Both consumers and producers are at the mercy of trends. Consumers often feel the need to upgrade or update everything from their technology to their wardrobes, based on current trends. Producers often redesign or rebrand products in order to gain alignment with trends. The lumber industry is no exception.
As a major importer of genuine Burmese Teak, J. Gibson McIlvain is fully aware of what’s in vogue within the boat-building industry. A current tendency toward using a greater variety of species within the cabins is perplexing to many boat builders. When their staff has worked with only one species, bringing in a new product can be a daunting task.
Consider this scenario: one of your oldest and best customers comes to you, desiring to use Walnut in some of their yacht cabins. As you scan the specifications for the job, you realize that the request reflects a familiarity with Teak but would be basically impossible to fill considering your cursory knowledge of Walnut.
As you discuss the varying size and grade issues, as well as your customer’s current and projected future needs, you realize that further education will be needed before you can progress.
So you gather a team of their designers, carpenters, and sales personnel and meet at the J. Gibson McIlvain lumber yard in Baltimore for a tutorial on lumber grading. Along with a survey of the current inventory, the team begins to understand how the species distinctions of Walnut will impact every aspect of their business. Their former standards of width, length, thickness, and grade would have to be entirely re-evaluated. Being used to exotic species, these builders and designers are not used to working around knots. It’s a complete game-changer, and not a welcome one.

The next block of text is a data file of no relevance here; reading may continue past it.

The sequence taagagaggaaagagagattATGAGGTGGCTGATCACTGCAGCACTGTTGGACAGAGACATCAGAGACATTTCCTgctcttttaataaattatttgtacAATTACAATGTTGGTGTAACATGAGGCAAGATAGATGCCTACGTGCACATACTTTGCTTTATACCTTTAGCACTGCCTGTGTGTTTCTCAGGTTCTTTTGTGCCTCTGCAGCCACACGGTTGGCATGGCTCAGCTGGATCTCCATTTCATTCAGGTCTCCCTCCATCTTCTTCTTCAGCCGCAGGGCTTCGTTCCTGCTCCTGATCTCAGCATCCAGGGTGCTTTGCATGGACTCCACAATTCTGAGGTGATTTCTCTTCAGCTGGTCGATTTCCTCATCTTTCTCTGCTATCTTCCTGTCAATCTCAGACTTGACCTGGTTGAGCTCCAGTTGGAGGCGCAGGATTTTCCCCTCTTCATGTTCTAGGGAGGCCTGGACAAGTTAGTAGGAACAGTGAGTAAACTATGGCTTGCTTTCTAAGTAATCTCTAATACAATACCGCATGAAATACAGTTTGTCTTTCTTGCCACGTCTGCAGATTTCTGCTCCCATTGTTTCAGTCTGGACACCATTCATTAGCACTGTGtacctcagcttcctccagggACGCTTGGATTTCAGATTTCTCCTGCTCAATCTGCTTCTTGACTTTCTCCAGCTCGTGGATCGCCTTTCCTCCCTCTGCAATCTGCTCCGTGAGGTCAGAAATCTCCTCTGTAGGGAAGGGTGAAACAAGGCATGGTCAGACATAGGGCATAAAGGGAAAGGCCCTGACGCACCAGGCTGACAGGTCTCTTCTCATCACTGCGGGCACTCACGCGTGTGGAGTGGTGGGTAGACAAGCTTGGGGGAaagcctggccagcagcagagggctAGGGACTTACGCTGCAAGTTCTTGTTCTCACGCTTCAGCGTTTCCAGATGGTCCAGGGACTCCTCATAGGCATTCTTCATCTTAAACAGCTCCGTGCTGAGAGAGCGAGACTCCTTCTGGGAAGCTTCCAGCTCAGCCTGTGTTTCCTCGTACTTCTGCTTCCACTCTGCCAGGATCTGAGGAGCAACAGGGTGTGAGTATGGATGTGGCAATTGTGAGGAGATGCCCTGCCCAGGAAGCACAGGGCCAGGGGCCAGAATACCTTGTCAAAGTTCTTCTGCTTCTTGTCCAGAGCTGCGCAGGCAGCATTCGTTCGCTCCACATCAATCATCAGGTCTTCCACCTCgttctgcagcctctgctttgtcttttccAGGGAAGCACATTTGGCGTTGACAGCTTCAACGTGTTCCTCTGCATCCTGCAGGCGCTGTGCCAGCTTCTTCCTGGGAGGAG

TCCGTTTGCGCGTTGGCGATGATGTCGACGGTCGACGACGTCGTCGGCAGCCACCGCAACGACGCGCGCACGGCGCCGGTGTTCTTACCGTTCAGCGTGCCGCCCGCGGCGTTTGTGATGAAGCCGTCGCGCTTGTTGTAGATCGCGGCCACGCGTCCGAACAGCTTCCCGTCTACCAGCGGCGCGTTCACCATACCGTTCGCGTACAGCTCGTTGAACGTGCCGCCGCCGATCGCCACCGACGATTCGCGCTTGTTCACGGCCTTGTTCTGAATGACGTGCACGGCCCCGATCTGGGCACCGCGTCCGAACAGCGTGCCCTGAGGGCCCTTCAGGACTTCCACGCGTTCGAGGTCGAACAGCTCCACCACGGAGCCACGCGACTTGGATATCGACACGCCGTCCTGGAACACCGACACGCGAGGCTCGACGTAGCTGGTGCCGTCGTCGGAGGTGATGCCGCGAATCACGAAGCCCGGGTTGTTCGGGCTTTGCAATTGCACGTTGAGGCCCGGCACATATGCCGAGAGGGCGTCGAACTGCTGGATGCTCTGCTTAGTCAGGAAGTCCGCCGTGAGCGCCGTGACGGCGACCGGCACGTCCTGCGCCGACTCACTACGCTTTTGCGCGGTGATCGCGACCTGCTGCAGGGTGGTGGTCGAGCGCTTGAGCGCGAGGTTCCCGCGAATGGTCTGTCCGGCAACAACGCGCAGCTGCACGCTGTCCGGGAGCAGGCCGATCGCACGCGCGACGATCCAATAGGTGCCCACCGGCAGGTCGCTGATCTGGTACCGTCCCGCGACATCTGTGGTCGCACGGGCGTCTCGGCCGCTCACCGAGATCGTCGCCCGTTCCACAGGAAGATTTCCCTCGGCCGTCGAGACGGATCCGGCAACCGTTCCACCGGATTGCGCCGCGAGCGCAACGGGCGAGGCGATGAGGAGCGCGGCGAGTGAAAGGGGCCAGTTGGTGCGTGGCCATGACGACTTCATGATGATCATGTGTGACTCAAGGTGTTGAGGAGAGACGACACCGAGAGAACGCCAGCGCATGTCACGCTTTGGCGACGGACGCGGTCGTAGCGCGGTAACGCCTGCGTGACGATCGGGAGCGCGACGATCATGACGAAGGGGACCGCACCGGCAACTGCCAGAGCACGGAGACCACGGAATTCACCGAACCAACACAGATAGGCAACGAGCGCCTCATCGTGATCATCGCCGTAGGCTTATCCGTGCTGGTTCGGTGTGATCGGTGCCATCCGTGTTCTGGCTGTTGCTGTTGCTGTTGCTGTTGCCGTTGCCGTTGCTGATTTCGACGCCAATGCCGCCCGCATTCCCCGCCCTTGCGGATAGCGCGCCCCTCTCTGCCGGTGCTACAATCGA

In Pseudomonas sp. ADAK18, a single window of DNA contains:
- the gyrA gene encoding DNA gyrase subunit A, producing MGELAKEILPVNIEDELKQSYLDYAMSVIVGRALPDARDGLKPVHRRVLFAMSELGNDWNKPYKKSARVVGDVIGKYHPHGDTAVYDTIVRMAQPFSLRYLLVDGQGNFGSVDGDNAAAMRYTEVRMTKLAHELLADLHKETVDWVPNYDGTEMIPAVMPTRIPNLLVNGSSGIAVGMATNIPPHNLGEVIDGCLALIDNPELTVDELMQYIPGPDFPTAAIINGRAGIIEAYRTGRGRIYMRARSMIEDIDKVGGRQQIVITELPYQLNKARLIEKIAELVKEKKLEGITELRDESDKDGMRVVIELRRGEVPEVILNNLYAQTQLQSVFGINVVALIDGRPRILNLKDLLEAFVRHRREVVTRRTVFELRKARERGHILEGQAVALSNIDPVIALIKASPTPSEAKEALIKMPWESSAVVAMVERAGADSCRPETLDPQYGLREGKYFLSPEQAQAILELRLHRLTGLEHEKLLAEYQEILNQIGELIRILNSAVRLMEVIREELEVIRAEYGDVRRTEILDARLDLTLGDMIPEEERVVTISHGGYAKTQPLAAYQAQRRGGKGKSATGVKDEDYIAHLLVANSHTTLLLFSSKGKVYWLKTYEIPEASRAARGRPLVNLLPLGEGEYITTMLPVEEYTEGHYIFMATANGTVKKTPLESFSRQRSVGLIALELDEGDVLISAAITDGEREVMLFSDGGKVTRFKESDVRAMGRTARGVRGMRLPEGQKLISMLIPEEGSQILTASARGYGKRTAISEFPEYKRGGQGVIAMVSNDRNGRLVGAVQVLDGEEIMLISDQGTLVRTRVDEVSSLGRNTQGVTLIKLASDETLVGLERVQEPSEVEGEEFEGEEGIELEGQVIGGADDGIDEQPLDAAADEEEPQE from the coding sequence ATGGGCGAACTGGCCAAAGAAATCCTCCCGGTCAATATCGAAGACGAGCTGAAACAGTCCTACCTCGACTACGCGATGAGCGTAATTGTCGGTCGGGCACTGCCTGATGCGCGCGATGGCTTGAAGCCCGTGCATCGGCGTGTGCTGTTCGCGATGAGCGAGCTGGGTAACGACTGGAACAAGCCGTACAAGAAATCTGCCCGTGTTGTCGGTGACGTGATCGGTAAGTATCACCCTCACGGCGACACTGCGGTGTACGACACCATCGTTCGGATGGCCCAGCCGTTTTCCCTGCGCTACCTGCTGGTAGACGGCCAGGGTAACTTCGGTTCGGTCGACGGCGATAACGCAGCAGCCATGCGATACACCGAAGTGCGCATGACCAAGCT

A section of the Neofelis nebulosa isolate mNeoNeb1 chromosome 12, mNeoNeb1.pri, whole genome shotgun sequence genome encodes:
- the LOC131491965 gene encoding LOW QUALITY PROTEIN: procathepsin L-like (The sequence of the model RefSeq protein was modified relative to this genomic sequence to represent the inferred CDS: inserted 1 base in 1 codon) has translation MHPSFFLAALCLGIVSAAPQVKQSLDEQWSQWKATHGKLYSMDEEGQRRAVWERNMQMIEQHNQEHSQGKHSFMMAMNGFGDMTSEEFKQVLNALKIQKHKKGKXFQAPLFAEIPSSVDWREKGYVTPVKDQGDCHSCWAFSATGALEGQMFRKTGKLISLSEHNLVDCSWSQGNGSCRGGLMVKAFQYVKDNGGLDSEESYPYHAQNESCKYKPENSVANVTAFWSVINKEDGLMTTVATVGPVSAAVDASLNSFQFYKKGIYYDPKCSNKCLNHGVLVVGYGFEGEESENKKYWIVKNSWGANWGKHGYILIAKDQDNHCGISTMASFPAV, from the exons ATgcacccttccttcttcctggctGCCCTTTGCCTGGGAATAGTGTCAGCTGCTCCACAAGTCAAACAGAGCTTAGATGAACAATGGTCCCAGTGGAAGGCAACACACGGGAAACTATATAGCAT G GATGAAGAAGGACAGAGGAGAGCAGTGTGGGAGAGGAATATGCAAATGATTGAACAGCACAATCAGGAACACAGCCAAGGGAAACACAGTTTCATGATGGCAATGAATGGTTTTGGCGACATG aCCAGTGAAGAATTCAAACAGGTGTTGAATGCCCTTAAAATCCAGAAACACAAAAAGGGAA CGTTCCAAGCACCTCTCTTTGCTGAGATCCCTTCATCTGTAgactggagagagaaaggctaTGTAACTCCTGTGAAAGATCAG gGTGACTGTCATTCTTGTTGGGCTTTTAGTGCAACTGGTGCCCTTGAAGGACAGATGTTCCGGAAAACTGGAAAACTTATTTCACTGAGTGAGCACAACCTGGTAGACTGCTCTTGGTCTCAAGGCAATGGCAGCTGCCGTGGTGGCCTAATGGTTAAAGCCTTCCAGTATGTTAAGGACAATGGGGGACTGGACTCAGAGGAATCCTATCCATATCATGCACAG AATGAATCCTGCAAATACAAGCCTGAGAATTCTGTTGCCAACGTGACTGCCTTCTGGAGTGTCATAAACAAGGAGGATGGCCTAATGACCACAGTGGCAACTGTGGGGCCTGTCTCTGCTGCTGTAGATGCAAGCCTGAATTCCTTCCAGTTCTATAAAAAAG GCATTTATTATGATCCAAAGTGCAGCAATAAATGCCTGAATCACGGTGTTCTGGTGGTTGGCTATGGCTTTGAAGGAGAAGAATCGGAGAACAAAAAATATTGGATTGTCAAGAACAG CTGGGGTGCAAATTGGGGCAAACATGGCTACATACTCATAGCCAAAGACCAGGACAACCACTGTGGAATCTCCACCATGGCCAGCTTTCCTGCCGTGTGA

It’s not just education, but training that will be needed in order to learn how to work around defects when a perfectly clear board cannot be found — or afforded. Even though most other species seem to be value-priced, when we compare them to Teak, the price difference between perfectly clear Walnut and FAS Walnut definitely makes a little problem-solving worth a try.
Now armed with more reasonable expectations with a little know-how and elbow grease, your customer is equipped to plan for a new Walnut line. On the flip side, we as the lumber supplier can purchase Walnut in the future, knowing what will be needed for our new Walnut customer. Since we know there is an emerging market and we have a specific buying plan for a higher grade of “premium” Walnut, we will also have a specific grader informed to pull suitable lumber for your customer as it arrives in our lumber yard.
The result of such meetings is greater respect for the lumber and for one another’s roles as well as more accurate orders and less waste. At the end of the day, we all save money and frustration, especially as we navigate the waters of new industry trends.